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- Management Dynamics : Journal of the Southern African Institute for Management Scientists
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- Volume 12, Issue 3, 2003
Management Dynamics : Journal of the Southern African Institute for Management Scientists - Volume 12, Issue 3, 2003
Volume 12, Issue 3, 2003
Source: Management Dynamics : Journal of the Southern African Institute for Management Scientists 12, pp 2 –12 (2003)More Less
Attracting foreign direct investment (FDI) is vitally important for sub-Saharan Africa, in order to reduce unemployment and poverty, and to ensure sufficiently high economic growth rates. In this study it is argued that the continent's inadequate supply of human capital is one of the main reasons for the slow inflow of FDI into Africa. Physical and human capital work in a complementary fashion. If human capital cannot - owing to inappropriate human resource development - complement physical capital, investment will be reduced. Thus, human resource development, especially strategies aimed at skills development in technical, health care, and other professional occupations, is indispensable if Africa wishes to attract the levels of FDI it needs to achieve sufficient economic growth. Recommendations are made for an FDI friendly human resource development strategy for African countries.
A comparative study of selected problems encountered by small businesses in the Nelson Mandela, Cape Town and Egoli metropolesSource: Management Dynamics : Journal of the Southern African Institute for Management Scientists 12, pp 13 –23 (2003)More Less
It is estimated that the failure rate of small, medium, and micro enterprises (SMMEs) in South Africa is between70% and 80%. As a result, millions of Rands are being loston business ventures because of essentially avoidable mistakes and problems. Difficulties encountered by small businesses can be described as environmental, marketing,financial, or managerial in nature.
The primary objective of this study was to establish to what extent small businesses, in three major South African metropolitan regions, experience the problems typically associated with small businesses. Further to this, the aim is to investigate whether relationships exist between the identified problems, success, and selected demographic variables. Judgmental sampling was used to solicit the responses of 1 038 small businesses in the Nelson Mandela, Cape Town, and Egoli metropoles.
Problems that influence the success of the small businesses participating in the survey were numerous. Those of a macro-environmental nature were regarded as the most influential, followed by problems in the functional area of marketing.
Source: Management Dynamics : Journal of the Southern African Institute for Management Scientists 12, pp 24 –33 (2003)More Less
The objective of this study was to assess the relationship between personality characteristics and career anchors of pharmacists. A cross-sectional survey design was used.The study population consisted of pharmacists (n = 56) in a corporate environment. The Myers-Briggs Type Indicator, the NEO Personality Inventory (Revised), and the Career Anchor Inventory, were used as measuring instruments.The results of the empirical study showed that personality characteristics of pharmacists were related to their career anchors. Extroversion and emotional stability were positively related to general management, service, pure challenge, and entrepreneurial challenge. Introversion, neuroticism and low openness were related to technical / functional competence and security as career anchors.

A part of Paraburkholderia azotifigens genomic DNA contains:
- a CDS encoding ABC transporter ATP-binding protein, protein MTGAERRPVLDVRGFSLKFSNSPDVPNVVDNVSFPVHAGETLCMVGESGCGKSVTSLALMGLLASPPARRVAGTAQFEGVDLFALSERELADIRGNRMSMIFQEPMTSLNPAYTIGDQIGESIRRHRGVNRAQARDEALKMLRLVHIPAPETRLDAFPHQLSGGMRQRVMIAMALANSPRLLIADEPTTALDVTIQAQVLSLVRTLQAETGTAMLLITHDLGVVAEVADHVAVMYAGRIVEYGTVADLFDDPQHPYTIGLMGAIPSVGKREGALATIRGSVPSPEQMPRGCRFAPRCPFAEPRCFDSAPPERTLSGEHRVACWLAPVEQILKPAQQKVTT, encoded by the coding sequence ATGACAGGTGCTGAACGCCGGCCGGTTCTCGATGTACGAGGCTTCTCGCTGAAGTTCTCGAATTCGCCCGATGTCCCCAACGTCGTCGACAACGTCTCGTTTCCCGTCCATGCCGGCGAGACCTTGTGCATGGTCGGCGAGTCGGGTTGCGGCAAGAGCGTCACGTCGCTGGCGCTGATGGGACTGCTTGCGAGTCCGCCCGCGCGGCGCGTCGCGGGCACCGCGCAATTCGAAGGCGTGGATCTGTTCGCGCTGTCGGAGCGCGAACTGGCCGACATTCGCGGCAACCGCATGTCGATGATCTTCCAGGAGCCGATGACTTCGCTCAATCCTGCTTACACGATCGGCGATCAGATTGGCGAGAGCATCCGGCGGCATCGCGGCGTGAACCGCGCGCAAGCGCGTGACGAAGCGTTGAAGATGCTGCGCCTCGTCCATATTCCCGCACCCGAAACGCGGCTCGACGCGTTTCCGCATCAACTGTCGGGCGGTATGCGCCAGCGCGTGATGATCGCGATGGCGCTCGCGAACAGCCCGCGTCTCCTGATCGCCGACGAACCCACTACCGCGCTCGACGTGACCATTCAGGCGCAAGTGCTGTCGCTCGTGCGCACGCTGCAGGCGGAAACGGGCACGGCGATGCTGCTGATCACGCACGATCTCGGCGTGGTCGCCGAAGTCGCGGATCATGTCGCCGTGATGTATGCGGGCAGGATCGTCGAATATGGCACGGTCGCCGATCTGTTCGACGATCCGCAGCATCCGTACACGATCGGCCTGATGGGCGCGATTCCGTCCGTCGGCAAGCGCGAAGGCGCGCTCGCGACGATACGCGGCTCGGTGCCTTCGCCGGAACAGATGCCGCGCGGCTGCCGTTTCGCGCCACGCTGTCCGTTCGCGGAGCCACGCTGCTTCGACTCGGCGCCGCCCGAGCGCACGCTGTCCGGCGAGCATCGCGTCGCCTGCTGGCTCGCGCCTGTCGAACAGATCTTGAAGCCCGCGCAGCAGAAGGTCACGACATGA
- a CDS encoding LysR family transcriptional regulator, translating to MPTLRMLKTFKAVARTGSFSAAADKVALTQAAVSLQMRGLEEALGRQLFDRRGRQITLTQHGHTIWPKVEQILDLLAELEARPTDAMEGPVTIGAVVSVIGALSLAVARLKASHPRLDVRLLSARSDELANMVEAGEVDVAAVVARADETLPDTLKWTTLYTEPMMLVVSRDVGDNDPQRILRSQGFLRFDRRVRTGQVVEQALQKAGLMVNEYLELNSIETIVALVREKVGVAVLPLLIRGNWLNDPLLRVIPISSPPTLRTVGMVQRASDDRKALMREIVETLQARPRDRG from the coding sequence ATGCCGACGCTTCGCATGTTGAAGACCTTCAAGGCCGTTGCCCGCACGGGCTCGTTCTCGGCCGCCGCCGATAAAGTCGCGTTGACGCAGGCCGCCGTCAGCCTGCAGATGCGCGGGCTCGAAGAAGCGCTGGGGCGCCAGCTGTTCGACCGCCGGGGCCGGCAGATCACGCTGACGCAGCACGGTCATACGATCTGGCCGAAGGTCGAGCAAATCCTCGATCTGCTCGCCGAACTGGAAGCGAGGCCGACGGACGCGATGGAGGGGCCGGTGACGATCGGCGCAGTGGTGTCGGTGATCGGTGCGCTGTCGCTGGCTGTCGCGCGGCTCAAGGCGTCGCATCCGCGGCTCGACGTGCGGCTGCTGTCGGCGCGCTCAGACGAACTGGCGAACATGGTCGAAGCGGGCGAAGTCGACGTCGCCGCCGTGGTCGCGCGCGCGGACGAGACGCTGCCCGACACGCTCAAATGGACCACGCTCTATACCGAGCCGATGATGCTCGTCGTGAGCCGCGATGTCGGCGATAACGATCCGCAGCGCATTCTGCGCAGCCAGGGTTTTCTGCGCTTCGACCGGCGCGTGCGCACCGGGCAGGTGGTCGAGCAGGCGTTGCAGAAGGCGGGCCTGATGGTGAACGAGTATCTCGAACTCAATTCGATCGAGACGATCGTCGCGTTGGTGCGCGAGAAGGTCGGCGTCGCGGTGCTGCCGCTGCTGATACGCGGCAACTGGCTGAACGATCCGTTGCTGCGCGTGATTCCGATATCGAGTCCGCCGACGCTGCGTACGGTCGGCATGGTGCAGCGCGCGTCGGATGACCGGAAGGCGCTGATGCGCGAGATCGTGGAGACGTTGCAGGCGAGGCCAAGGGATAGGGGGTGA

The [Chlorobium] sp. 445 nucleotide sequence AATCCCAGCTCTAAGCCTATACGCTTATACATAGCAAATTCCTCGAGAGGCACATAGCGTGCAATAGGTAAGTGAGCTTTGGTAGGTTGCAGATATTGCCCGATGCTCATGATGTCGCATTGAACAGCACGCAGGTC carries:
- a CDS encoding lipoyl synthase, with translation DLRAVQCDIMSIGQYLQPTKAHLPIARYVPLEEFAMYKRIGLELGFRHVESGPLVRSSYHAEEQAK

Author P.N. PalmerSource: Management Dynamics : Journal of the Southern African Institute for Management Scientists 12, pp 34 –43 (2003)More Less
This study highlights the results of an empirical survey focusing on the strategy implementation process in South African organisations. It explores the role of resource allocation, organisation structures, and control mechanisms, as "catalysts" in the strategy implementation process.
With the aid of descriptive and inferential statistics,differences in the role and use of these catalysts are established. These differences are highlighted through the mean "importance scores" computed for the different catalysts. These differences reflect both inter-industry and "scope of business" disparities, pointing to differences between primary and secondary industries,as well as differences between single, dominant and multi-product/service businesses represented in the survey. <br>For instance, disparities in the use of "organisation structures" in the strategy implementation process,underscore the different influences impacting the choice of organisation structures; given inter-industry and scope of business constraints. Similarly, inter-industry differences,as far as the use of control mechanisms as a catalyst in the implementation process is concerned, were identified as well. The results highlight the importance of control mechanisms in primary industries.
Inter-industry differences touching on the role of resource allocation in the implementation process were identified as well. The use of this catalyst is considered more important in the context of secondary industries vis-á vis primary industries. These differences in usage underscore the more notable differences between single and multi-product / service businesses. Statistically significant differences regarding their mean scores are provided.